Interdisciplinary German Cultural Studies
Ed. by Denham, Scott / Kacandes, Irene / Petropoulos, Jonathan
- Vol. 15: Rethinking Emotion (2014) Ed. by Campe, Rüdiger / Weber, Julia
- Vol. 14: W.G. Sebald’s Hybrid Poetics (2014)
- Vol. 13: Visualizing the Past (2013)
- Vol. 12: Germans Going Global (2012)
- Vol. 11: Max Pechstein: The Rise and Fall of Expressionism (2012)
- Vol. 10: Complicity, Censorship and Criticism (2011)
- Vol. 9: The Happy Burden of History (2011)
- Vol. 8: When Machines Play Chopin (2010)
- Vol. 7: Myth, Matriarchy and Modernity (2010)
- Vol. 6: "Sinn und Form" (2009)
- Vol. 5: Reproducing Enlightenment: Paradoxes in the Life of the Body Politic (2010)
- Vol. 4: Memory Matters (2008)
- Vol. 3: Sites of the Uncanny (2012)
- Vol. 2: Victims and Perpetrators: 1933-1945 (2012) Ed. by Cohen-Pfister, Laurel / Wienroeder-Skinner, Dagmar
- Vol. 1: W. G. Sebald (2008) Ed. by Denham, Scott / McCulloh, Mark
- Revolutionary Subjects (2015)
- New Perspectives on German Women Writers and the Spatial Turn (2015) Ed. by Muellner, Beth A.
Aims and Scope
The series publishes monographs and edited volumes that showcase significant scholarly work at the various intersections that currently motivate interdisciplinary inquiry in German cultural studies. Topics span all periods of German and German-speaking lands and cultures from the local to the global, with a special focus on demonstrating how various disciplines – history, musicology, art history, anthropology, religious studies, media studies, political theory, literary and cultural studies, among others – and new theoretical and methodological paradigms work across disciplinary boundaries to create knowledge and add to critical understanding in German studies broadly. All works are in English. Three to four new titles will be published annually.
About the series editors:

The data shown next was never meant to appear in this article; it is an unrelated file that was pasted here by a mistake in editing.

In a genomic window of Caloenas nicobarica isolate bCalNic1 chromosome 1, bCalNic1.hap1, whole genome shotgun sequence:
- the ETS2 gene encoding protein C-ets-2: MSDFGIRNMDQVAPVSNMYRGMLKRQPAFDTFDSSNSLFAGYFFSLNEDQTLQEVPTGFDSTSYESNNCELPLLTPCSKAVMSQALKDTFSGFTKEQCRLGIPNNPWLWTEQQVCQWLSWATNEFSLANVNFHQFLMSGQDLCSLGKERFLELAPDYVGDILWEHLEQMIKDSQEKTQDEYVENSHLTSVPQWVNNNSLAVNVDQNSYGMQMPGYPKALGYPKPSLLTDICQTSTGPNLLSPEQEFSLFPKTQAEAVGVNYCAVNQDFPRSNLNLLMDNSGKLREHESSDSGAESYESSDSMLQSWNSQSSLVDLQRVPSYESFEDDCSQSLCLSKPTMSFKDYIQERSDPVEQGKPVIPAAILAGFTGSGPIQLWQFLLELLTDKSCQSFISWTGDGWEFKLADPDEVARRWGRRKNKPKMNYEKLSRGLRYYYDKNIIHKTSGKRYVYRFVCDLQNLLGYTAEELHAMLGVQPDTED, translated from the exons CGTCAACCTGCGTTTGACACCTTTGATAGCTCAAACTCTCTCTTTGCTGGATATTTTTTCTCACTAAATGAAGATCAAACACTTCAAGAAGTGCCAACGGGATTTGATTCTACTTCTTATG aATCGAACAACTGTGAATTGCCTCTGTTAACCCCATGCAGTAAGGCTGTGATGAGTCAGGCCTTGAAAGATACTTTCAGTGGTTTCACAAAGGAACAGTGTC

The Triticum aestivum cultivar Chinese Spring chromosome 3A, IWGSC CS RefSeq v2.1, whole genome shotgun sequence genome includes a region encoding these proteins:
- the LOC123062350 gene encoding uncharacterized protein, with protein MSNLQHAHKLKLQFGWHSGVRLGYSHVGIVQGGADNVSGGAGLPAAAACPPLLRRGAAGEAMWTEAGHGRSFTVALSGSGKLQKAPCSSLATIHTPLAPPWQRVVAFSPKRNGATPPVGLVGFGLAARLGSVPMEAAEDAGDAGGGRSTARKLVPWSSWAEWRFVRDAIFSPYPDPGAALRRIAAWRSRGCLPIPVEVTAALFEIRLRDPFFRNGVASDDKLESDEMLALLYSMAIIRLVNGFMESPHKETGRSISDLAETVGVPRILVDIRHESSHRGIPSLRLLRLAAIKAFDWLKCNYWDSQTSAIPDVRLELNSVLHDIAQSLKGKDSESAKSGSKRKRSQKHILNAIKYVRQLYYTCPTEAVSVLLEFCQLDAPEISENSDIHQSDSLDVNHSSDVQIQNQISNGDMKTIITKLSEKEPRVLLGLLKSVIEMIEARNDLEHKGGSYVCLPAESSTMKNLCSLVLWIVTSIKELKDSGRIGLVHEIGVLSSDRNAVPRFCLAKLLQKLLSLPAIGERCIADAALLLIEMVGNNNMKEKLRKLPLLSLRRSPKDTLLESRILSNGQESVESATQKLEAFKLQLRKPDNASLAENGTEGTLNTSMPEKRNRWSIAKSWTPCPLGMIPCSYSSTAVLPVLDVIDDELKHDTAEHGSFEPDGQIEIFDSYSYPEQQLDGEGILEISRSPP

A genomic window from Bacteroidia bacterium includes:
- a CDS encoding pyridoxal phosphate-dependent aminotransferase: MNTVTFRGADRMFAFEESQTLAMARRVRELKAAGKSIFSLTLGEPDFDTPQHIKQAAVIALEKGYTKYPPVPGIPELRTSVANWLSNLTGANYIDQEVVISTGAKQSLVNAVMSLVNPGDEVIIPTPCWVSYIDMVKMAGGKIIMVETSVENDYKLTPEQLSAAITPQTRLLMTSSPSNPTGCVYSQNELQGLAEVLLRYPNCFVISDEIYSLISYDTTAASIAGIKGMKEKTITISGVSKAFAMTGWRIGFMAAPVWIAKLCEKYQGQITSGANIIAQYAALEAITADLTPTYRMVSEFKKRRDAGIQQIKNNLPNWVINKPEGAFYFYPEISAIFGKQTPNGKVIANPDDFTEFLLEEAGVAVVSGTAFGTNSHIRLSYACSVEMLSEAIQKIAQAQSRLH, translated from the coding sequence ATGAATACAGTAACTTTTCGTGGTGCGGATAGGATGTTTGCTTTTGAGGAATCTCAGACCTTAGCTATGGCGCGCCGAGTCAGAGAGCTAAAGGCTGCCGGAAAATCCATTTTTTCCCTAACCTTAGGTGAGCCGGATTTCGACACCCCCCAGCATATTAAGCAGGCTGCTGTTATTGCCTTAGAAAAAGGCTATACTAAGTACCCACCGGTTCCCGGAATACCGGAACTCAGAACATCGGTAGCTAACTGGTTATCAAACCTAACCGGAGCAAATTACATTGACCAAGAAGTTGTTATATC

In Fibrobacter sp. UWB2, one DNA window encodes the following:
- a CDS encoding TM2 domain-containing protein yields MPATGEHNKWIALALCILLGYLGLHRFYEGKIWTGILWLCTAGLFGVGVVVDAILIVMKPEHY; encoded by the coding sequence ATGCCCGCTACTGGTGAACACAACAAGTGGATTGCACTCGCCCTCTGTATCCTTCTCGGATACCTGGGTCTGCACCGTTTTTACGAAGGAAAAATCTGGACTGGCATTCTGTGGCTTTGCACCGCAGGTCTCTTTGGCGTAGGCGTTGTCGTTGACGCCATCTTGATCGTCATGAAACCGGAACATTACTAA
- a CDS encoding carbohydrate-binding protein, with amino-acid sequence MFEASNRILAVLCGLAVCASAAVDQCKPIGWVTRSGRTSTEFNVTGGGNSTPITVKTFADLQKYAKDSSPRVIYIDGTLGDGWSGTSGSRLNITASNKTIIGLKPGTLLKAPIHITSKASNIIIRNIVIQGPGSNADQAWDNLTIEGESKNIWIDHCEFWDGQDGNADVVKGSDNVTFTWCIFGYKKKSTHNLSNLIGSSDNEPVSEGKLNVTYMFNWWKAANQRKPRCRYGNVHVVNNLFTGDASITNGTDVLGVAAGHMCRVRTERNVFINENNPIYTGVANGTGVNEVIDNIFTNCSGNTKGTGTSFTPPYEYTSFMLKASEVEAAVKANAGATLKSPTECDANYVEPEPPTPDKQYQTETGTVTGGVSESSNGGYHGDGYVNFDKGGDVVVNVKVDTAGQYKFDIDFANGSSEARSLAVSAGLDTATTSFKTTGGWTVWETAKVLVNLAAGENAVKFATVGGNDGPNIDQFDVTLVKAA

Scott Denham is the Charles A. Dana Professor of German Studies at Davidson College, Davidson, North Carolina. At Chicago, Marburg, the Free University of Berlin, and Harvard, he studied principally German literature, and also comparative literature and history. He has published and spoken on war fiction, Ernst Jünger, Kafka, reception studies, interdisciplinarity and cultural studies, Modernism and narrative, the Holocaust, Walter Gropius and the Bauhaus, and W.G. Sebald. Additional teaching and research interests include the Holocaust and its representation, literary translation, second-language and writing pedagogy, Susan Sontag, Günter Grass, Christa Wolf, postwar German film, German politics and culture, and questions of identity, loss, and memory in the central European context.
Irene Kacandes is the Dartmouth Professor of German Studies and Comparative Literature at Dartmouth College, Hanover, New Hampshire. She received three degrees from Harvard University and also studied at the Free University of Berlin and Aristotle University in Thessaloniki, Greece. She publishes on a wide range of interdisciplinary topics including secondary orality, rhetoric, aesthetics, trauma, witnessing, family and generational memory, experimental life writing, Holocaust testimony, and narrative theory. She has lectured widely in the United States and Europe and currently serves as President of the International Society for the Study of Narrative and Vice President of the German Studies Association.
Jonathan Petropoulos is the John V. Croul Professor of European History and the Chair of the Department of History at Claremont McKenna College in Southern California. He began working on the subject of Nazi art looting and restitution at Harvard University where he earned a PhD in History. Author of numerous books on art and politics in the Third Reich, he has also appeared in more than a dozen documentary films and helped organize art exhibitions, including at the Los Angeles County Museum of Art, "Degenerate Art: The Fate of the Avant-Garde in Nazi Germany." He served as Research Director for Art and Cultural Property on the Presidential Commission on Holocaust Assets in the United States, where he helped draft the report, "Restitution and Plunder: The U.S. and Holocaust Victims' Assets" (2001).
Together the editors published the pathbreaking book A User's Guide to German Cultural Studies (1997).